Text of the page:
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Proceedings of the Standing Joint Committee for the
Scrutiny of Regulations

Issue 7 - Evidence, June 17, 2010

OTTAWA, Thursday, June 17, 2010

The Standing Joint Committee for the Scrutiny of Regulations met this day at 8:30 a.m. for the review of statutory instruments.

Senator Yonah Martin and Mr. Andrew Kania (Joint Chairs) in the chair.


The Joint Chair (Mr. Kania): This is our last meeting before the summer. Let us begin.


(For text of document, see Appendix A, p. 7A:1.)

Peter Bernhardt, General Counsel to the Committee: As explained in the note that members have before them this morning, the minister's April 16 reply deals with three outstanding matters. The first concerns subsection 3(2), pursuant to which the minister may refuse to add or to delete a patent from the register of patents whether or not it meets the criteria under section 4.

The minister's reply appears to reinforce the committee's conclusion that this discretion serves no purpose other than to shield the minister's decision from judicial review. The only justification that has been provided for this approach is that determining whether or not a patent should be on the register can be difficult and complicated. However, the effect of providing the minister with this discretion is that a decision that is wrong would generally not be subject to review by the courts.

The second point deals with paragraphs 6(7)(a) and (b). Under the English version of these provisions, the Federal Court may order a manufacturer or the minister to perform certain actions. The French version, however, uses the word ``ordonner'' with respect to a manufacturer and ``enjoindre'' with respect to the minister. I should note in passing that at one point in the note, ``enjoindre'' was misspelled; I think it was anglicized at some point.

Based on the presumption that different words in legislation carry different meanings, and also on the principle that everyone should be treated equally under the law, the committee determined that one word should be used consistently. It suggested ``enjoindre.''

The minister's letter suggests that everyone agrees that the words in question bear the same meaning, so it is not a problem. In earlier correspondence, however, the department expressly argued to the contrary in an attempt to justify the maintenance of this current distinction.

The final point concerns a transitional provision providing that a submission made by a generic drug manufacturer prior to the coming into force of these amendments is deemed to have been made on the date the amendments came into force. The idea is to apply the new provisions — which contain some provisions that relieve manufacturers from certain requirements — to pre-existing submissions that had not yet been completed. This has been done by reaching back into the past to replace the actual filing date of a submission with the date that these amendments came into force. It creates a legal fiction that the submissions did not exist until the coming-into-force date of the amendments.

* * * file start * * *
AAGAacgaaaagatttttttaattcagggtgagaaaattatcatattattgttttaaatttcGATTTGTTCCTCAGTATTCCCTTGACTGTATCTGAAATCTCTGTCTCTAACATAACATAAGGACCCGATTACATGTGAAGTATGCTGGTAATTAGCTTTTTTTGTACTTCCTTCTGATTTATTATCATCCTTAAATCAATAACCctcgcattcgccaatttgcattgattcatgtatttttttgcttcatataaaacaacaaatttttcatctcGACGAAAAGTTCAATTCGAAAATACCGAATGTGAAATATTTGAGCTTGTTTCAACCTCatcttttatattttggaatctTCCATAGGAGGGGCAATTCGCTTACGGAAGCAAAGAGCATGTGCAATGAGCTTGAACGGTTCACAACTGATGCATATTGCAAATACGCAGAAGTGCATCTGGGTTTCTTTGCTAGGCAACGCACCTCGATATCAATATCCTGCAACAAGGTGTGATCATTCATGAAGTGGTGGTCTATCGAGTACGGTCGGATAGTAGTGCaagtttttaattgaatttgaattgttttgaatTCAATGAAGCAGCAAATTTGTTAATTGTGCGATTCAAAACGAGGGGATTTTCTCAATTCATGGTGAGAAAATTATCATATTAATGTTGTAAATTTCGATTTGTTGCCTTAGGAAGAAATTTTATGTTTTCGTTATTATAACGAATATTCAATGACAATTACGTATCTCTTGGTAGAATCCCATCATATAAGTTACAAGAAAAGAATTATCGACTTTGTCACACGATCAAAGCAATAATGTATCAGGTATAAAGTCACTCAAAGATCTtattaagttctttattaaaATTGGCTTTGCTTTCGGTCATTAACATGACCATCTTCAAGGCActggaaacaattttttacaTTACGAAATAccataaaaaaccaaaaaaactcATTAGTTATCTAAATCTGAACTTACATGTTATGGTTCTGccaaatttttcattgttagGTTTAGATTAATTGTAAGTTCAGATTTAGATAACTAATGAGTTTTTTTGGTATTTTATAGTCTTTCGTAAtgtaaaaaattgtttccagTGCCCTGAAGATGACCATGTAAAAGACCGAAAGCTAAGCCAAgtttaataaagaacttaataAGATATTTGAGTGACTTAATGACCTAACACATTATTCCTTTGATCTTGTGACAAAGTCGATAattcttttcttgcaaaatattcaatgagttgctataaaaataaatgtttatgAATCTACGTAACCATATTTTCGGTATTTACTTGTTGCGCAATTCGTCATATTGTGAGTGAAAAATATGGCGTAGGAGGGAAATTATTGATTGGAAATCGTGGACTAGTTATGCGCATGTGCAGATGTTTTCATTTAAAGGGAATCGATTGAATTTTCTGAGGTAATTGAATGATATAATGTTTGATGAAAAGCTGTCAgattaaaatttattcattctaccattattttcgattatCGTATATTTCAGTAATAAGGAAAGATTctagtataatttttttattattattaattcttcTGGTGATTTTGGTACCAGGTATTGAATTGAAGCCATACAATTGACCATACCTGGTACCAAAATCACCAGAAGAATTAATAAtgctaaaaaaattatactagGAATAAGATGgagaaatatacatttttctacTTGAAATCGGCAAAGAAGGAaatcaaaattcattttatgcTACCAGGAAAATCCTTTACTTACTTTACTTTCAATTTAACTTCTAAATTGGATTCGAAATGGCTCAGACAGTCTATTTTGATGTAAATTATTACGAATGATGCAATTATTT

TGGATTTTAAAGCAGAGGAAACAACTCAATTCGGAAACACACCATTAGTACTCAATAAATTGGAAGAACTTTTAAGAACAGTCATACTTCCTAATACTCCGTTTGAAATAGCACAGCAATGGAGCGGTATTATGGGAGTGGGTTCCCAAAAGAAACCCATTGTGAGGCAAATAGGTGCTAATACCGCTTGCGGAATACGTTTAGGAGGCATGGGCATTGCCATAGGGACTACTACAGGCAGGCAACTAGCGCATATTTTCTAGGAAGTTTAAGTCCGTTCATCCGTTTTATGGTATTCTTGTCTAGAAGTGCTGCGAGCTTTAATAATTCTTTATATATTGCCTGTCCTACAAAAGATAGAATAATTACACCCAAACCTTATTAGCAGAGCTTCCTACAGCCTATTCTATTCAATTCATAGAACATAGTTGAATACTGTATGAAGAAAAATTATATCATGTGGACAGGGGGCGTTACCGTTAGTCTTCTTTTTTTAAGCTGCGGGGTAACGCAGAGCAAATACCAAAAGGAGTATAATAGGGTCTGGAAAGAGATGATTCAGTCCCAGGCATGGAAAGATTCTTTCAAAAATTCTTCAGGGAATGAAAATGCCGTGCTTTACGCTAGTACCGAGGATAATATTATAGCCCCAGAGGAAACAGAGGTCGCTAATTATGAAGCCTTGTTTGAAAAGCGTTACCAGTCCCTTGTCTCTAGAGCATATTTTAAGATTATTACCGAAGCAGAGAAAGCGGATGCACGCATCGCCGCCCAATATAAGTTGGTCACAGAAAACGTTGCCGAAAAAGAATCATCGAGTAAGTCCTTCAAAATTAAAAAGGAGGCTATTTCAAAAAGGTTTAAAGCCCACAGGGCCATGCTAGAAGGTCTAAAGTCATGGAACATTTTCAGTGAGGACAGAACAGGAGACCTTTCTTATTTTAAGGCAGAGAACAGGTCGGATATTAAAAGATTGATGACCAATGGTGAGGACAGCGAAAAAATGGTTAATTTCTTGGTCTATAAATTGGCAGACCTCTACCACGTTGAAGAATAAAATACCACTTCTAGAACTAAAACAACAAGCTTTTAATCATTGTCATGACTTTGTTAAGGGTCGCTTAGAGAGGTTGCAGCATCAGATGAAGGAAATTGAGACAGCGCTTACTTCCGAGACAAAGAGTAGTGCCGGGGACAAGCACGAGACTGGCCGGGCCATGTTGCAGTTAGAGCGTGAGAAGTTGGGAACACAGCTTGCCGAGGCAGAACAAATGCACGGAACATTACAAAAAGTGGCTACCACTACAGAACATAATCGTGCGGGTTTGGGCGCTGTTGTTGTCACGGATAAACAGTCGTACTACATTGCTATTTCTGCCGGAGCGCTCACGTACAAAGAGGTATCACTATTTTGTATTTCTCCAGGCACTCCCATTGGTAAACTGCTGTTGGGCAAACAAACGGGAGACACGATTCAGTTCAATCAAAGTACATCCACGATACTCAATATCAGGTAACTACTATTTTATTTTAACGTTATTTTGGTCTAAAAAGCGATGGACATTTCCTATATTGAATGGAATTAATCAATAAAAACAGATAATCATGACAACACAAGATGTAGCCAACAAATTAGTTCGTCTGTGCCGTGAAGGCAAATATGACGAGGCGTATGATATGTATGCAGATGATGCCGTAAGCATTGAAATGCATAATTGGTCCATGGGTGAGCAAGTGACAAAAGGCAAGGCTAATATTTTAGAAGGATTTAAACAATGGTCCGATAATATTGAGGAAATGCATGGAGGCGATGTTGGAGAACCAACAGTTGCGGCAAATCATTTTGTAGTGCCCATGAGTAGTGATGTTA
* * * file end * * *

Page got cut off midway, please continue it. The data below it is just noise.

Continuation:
The minister's reply suggests that in this case, the deeming clause means simply that you should treat the application as if it was made at a later date. This explanation, however, describes exactly what the unauthorized retroactive effect of this provision is.

For the purposes of the law, the real date of the submission no longer exists. If a manufacturer had not yet filed information, they were relieved of their requirement to do so that pre-existed. If you had already filed the required information, all of a sudden you were deemed to have done this for no good reason.

What should have been done was simply to specify that the new provisions applied to pre-existing submissions as of the date these new regulations came into force. An existing obligation that had not been satisfied would cease as of that date and there would be no new obligation. They went one step further by changing past facts, creating a fiction that the submissions had been filed on some other date than it actually was.

Whether this may or may not create legal consequences, either for manufacturers or for the minister, is difficult to say. The patent medicines industry is complex and very litigious. At the very least, it might be worth asking what the potential effect of this transitional provision being declared invalid would be. If there could be practical consequences, it might be advisable for Parliament to retroactively validate the relevant provision.

I suggest another letter to the minister pursuing each of these points.